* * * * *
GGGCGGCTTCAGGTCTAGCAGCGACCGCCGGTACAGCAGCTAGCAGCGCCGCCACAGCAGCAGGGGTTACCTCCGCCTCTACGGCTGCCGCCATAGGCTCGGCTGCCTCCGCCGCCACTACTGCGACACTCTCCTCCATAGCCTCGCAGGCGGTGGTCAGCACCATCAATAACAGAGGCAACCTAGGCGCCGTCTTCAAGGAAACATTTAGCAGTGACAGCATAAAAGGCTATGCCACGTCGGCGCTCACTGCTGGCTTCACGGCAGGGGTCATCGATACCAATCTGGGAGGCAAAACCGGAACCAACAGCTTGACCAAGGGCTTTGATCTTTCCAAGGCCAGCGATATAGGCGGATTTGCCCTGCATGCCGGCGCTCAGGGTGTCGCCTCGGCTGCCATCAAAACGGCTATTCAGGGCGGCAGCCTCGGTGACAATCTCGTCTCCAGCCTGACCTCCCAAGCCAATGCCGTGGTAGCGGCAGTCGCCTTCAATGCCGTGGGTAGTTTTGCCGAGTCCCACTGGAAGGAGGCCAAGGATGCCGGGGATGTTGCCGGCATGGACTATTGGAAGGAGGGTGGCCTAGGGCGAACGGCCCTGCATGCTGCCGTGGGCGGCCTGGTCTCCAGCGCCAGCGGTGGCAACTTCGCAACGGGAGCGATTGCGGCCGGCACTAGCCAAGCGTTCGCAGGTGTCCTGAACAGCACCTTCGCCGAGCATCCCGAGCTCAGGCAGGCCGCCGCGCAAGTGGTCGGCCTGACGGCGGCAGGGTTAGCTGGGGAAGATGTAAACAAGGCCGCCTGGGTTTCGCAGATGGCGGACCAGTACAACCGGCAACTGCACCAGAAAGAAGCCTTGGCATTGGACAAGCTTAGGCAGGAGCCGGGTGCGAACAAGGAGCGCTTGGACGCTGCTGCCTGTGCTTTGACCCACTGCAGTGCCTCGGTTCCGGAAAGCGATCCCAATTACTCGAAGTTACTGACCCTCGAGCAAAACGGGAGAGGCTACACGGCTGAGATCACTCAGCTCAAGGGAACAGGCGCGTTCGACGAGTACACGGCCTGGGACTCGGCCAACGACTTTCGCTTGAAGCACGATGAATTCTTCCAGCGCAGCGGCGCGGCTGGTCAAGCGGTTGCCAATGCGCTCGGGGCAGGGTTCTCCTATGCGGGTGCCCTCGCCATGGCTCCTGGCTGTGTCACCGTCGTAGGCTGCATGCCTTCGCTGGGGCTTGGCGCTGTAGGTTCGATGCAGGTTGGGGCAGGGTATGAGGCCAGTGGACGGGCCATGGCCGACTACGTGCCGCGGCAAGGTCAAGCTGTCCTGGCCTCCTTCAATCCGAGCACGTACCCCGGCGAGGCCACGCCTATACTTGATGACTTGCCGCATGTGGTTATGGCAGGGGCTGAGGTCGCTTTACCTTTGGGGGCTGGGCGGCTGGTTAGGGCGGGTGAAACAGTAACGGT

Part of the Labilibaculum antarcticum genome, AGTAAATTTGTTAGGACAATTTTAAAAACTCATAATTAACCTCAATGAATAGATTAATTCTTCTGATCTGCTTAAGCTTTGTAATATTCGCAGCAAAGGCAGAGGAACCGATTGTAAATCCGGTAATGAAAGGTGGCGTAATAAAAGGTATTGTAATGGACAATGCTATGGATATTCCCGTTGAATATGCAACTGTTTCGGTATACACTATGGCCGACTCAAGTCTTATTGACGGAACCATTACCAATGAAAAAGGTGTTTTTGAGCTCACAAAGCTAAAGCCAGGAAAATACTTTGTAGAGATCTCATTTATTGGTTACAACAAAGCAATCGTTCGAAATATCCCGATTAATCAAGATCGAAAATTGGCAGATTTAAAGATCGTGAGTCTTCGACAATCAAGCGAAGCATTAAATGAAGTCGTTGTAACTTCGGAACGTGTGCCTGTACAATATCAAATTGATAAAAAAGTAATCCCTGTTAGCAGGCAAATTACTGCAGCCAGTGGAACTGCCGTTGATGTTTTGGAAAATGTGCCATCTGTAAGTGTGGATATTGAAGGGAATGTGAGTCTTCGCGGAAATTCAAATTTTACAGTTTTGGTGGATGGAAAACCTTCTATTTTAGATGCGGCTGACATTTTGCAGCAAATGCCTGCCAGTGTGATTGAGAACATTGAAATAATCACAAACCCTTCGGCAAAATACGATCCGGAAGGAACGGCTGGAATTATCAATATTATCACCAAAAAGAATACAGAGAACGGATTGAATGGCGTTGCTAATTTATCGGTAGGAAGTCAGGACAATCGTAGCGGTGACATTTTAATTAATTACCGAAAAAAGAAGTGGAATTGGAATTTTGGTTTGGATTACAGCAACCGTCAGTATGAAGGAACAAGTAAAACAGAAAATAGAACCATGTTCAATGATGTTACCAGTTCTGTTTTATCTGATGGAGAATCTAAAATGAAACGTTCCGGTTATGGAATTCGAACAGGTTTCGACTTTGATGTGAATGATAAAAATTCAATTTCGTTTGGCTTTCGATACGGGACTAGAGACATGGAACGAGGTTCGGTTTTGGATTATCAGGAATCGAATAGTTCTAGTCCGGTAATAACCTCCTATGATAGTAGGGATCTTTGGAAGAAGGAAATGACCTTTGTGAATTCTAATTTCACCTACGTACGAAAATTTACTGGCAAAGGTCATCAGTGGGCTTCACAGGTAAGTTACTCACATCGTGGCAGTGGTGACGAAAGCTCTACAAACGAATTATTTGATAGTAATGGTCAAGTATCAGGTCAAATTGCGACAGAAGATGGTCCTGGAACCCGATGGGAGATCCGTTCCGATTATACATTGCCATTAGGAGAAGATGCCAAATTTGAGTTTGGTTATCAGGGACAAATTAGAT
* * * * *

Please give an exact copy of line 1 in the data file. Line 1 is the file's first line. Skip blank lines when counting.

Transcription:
GGGCGGCTTCAGGTCTAGCAGCGACCGCCGGTACAGCAGCTAGCAGCGCCGCCACAGCAGCAGGGGTTACCTCCGCCTCTACGGCTGCCGCCATAGGCTCGGCTGCCTCCGCCGCCACTACTGCGACACTCTCCTCCATAGCCTCGCAGGCGGTGGTCAGCACCATCAATAACAGAGGCAACCTAGGCGCCGTCTTCAAGGAAACATTTAGCAGTGACAGCATAAAAGGCTATGCCACGTCGGCGCTCACTGCTGGCTTCACGGCAGGGGTCATCGATACCAATCTGGGAGGCAAAACCGGAACCAACAGCTTGACCAAGGGCTTTGATCTTTCCAAGGCCAGCGATATAGGCGGATTTGCCCTGCATGCCGGCGCTCAGGGTGTCGCCTCGGCTGCCATCAAAACGGCTATTCAGGGCGGCAGCCTCGGTGACAATCTCGTCTCCAGCCTGACCTCCCAAGCCAATGCCGTGGTAGCGGCAGTCGCCTTCAATGCCGTGGGTAGTTTTGCCGAGTCCCACTGGAAGGAGGCCAAGGATGCCGGGGATGTTGCCGGCATGGACTATTGGAAGGAGGGTGGCCTAGGGCGAACGGCCCTGCATGCTGCCGTGGGCGGCCTGGTCTCCAGCGCCAGCGGTGGCAACTTCGCAACGGGAGCGATTGCGGCCGGCACTAGCCAAGCGTTCGCAGGTGTCCTGAACAGCACCTTCGCCGAGCATCCCGAGCTCAGGCAGGCCGCCGCGCAAGTGGTCGGCCTGACGGCGGCAGGGTTAGCTGGGGAAGATGTAAACAAGGCCGCCTGGGTTTCGCAGATGGCGGACCAGTACAACCGGCAACTGCACCAGAAAGAAGCCTTGGCATTGGACAAGCTTAGGCAGGAGCCGGGTGCGAACAAGGAGCGCTTGGACGCTGCTGCCTGTGCTTTGACCCACTGCAGTGCCTCGGTTCCGGAAAGCGATCCCAATTACTCGAAGTTACTGACCCTCGAGCAAAACGGGAGAGGCTACACGGCTGAGATCACTCAGCTCAAGGGAACAGGCGCGTTCGACGAGTACACGGCCTGGGACTCGGCCAACGACTTTCGCTTGAAGCACGATGAATTCTTCCAGCGCAGCGGCGCGGCTGGTCAAGCGGTTGCCAATGCGCTCGGGGCAGGGTTCTCCTATGCGGGTGCCCTCGCCATGGCTCCTGGCTGTGTCACCGTCGTAGGCTGCATGCCTTCGCTGGGGCTTGGCGCTGTAGGTTCGATGCAGGTTGGGGCAGGGTATGAGGCCAGTGGACGGGCCATGGCCGACTACGTGCCGCGGCAAGGTCAAGCTGTCCTGGCCTCCTTCAATCCGAGCACGTACCCCGGCGAGGCCACGCCTATACTTGATGACTTGCCGCATGTGGTTATGGCAGGGGCTGAGGTCGCTTTACCTTTGGGGGCTGGGCGGCTGGTTAGGGCGGGTGAAACAGTAACGGT